• Perspective. This can only be attained with the passing of years. For example, as a former conservative it took some life experience of my own to change my point of view – and so now, I hold positions a little less tenaciously, knowing I could again see things differently. It enables me to dialogue and seek creative solutions rather than be choked with frustration and discouragement. Yes to perspective.
  • Hope. I grew up during the cold war, when it was a very real possibility that we’d blow entire countries up and kill the planet. Remember The Day After? Like many of my cohort I understood that annihilation was imminent. Yet here I am. And the Berlin Wall is gone (remember the Pepsi advert that year?). On less catastrophic levels, I’ve seen political change for the better, I’ve seen the green movement really take hold, I’ve seen Apple take market share 🙂 Seriously – hope born of experiencing turn-arounds is energizing and keeps life full of good possibility. Yes to hope!
  • Tried, tested and true friendships. By now I have a handful of friends with whom I have a long history. They’ve seen me through break-ups, through career dramas, and through the vagaries of life. These are friendships with depth, honesty and strong support when needed. This is not to downplay my more recently developed friendships, but it’s those 15-20 year friendships that enabled me to move to Yellowknife, knowing they’ll be there when I return. Yes to long-term friends!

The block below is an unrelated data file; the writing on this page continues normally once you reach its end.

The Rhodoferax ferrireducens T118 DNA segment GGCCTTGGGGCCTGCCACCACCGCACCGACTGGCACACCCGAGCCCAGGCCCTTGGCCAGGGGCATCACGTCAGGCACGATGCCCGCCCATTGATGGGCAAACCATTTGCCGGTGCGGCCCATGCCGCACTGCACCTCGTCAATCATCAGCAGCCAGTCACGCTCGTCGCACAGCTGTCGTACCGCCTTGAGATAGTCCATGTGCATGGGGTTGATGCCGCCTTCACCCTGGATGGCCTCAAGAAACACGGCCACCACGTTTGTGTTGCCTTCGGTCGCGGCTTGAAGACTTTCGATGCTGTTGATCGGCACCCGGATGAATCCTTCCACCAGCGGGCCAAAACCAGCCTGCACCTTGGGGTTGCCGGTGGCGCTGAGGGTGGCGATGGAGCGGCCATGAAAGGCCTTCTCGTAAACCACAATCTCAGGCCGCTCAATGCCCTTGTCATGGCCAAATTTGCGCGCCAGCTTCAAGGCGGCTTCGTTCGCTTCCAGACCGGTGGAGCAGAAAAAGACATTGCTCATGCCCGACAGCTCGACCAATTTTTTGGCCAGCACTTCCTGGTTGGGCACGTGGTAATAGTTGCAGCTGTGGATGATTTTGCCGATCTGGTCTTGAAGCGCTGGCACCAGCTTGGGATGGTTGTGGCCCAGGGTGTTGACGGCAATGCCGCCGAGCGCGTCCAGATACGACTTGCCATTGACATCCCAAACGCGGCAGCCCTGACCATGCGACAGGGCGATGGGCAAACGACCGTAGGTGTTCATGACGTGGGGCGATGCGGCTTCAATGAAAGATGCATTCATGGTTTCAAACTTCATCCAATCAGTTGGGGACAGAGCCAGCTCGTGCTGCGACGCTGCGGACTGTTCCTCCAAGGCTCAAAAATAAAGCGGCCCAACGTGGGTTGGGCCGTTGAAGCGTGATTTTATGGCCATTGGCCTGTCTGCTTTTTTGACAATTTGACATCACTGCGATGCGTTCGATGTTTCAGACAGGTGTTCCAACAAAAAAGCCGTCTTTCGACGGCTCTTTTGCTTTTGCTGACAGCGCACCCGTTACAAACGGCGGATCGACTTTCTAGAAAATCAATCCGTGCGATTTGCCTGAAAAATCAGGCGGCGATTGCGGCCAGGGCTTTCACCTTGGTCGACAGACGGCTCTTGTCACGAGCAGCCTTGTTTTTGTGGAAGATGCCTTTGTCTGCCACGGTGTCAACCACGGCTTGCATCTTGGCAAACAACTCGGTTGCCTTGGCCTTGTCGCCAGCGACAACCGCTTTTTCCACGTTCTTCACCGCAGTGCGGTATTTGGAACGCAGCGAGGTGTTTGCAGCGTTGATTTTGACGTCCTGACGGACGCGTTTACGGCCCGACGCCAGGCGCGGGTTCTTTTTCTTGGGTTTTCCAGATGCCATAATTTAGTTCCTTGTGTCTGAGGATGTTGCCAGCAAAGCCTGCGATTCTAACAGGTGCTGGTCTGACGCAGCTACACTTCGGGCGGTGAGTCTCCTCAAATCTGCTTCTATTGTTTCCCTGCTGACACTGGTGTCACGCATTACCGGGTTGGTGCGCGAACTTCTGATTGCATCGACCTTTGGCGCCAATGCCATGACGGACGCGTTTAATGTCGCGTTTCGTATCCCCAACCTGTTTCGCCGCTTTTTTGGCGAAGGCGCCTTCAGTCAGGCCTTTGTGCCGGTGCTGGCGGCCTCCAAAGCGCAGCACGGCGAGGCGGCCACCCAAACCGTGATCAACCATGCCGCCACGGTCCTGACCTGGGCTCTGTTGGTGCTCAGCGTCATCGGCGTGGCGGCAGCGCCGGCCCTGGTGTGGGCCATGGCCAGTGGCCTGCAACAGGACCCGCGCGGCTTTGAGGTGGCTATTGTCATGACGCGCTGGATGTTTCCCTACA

• A fierce love of life. There’s nothing like shattered dreams and taking a series of personal hits to help you discover that life its very self is worth the living. When I was younger I kept hoping for the life on the commercials – financial security, romance, and some measure of success that would put me somehow in the spotlight. As a middle-aged woman, I’m much more interested in a life deeply lived than externally pleasing circumstances. Yes to life!
  • None of this is to diminish my life in my twenties and thirties. But with these wrinkles (Norwegian dna notwithstanding), and with my mildly arthritic fingers, and knowing I’ll soon lose the ability to have kids, with those costs, comes an ongoing engagement with life, and people, and politics, and love, and learning that has become richer and deeper with the years.

    Can’t wait to turn 50.